Plutarch and Shakespeare Compared

The Life of Marcus Antonius Antony and Cleopatra
And, designing himself [Antony] to go from Taenarus into Africa, he gave one of the merchant ships, laden with a large sum of money, and vessels of silver and gold of great value, belonging to the royal collections, to his friends, desiring them to share it amongst them, and provide for their own safety. They refusing his kindness with tears in their eyes, he comforted them with all the goodness and humanity imaginable, entreating them to leave him, and wrote letters in their behalf to Theophilus, his steward, at Corinth, that he would provide for their security, and keep them concealed till such time as they could make their peace with Caesar.

Antony

MARK ANTONY
Hark! the land bids me tread no more upon't;
It is ashamed to bear me! Friends, come hither:
I am so lated in the world, that I
Have lost my way for ever: I have a ship
Laden with gold; take that, divide it; fly,
And make your peace with Caesar.
All
Fly! not we.
MARK ANTONY
I have fled myself; and have instructed cowards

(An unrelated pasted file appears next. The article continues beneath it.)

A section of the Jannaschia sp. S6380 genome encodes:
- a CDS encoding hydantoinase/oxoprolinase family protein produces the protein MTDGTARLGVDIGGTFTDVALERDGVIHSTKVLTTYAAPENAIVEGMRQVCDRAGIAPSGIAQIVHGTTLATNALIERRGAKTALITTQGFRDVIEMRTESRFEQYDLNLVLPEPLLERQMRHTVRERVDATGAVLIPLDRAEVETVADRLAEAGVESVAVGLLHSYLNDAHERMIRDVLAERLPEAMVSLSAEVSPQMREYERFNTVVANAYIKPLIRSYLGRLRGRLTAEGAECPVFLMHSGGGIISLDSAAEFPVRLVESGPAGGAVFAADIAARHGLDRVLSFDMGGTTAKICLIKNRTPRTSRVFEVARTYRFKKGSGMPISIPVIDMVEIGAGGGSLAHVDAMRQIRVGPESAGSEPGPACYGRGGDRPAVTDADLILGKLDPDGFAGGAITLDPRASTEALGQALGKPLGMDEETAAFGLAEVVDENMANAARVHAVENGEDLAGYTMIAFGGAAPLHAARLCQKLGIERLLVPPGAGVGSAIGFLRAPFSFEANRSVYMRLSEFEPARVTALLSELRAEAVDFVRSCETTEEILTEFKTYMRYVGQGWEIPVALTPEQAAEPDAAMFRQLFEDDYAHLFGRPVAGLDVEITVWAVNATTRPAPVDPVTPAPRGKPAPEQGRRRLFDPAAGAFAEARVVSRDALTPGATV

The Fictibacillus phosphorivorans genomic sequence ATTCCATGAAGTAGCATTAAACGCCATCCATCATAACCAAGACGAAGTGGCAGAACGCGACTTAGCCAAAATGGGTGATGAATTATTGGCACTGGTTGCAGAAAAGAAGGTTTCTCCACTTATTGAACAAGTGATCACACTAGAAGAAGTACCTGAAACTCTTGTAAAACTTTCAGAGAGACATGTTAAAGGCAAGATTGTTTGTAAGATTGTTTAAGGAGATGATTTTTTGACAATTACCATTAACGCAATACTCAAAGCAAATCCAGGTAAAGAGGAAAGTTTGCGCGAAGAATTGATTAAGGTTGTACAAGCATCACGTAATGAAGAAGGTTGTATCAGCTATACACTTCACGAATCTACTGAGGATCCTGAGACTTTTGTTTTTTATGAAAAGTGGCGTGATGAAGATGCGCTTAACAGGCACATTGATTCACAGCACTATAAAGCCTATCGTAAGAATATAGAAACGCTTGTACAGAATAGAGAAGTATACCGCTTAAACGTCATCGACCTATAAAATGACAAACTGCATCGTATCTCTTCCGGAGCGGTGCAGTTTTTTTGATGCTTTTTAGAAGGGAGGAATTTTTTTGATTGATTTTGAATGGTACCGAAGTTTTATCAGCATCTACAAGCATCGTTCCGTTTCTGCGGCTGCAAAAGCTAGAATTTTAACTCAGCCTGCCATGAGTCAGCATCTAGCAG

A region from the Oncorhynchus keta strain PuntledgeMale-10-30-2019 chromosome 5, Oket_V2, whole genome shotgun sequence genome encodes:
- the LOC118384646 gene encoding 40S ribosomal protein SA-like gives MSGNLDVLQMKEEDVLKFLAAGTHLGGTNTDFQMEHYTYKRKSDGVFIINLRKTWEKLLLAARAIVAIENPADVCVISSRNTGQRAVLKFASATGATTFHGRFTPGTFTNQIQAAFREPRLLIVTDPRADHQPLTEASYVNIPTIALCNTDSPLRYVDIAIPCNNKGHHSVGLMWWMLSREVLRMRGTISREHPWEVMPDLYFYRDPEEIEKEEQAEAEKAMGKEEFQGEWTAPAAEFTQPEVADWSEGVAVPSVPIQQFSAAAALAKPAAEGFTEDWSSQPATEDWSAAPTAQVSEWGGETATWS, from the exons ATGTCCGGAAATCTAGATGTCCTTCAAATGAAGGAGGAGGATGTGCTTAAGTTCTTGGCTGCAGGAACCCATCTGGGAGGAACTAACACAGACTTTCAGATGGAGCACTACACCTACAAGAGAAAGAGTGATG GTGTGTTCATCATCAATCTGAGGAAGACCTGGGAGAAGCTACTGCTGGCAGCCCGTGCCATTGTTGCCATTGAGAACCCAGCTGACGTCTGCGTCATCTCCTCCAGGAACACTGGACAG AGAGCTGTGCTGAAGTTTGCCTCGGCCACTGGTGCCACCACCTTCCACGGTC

To run and show their shoulders. Friends, be gone;
I have myself resolved upon a course
Which has no need of you; be gone:
My treasure's in the harbour, take it. O,
I follow'd that I blush to look upon:
My very hairs do mutiny; for the white
Reprove the brown for rashness, and they them
For fear and doting. Friends, be gone: you shall
Have letters from me to some friends that will
Sweep your way for you. Pray you, look not sad,
Nor make replies of loathness: take the hint
Which my despair proclaims; let that be left
Which leaves itself: to the sea-side straightway:
I will possess you of that ship and treasure.
Leave me, I pray, a little: pray you now:
Nay, do so; for, indeed, I have lost command,
Therefore I pray you: I'll see you by and by.

III.xi.1-24


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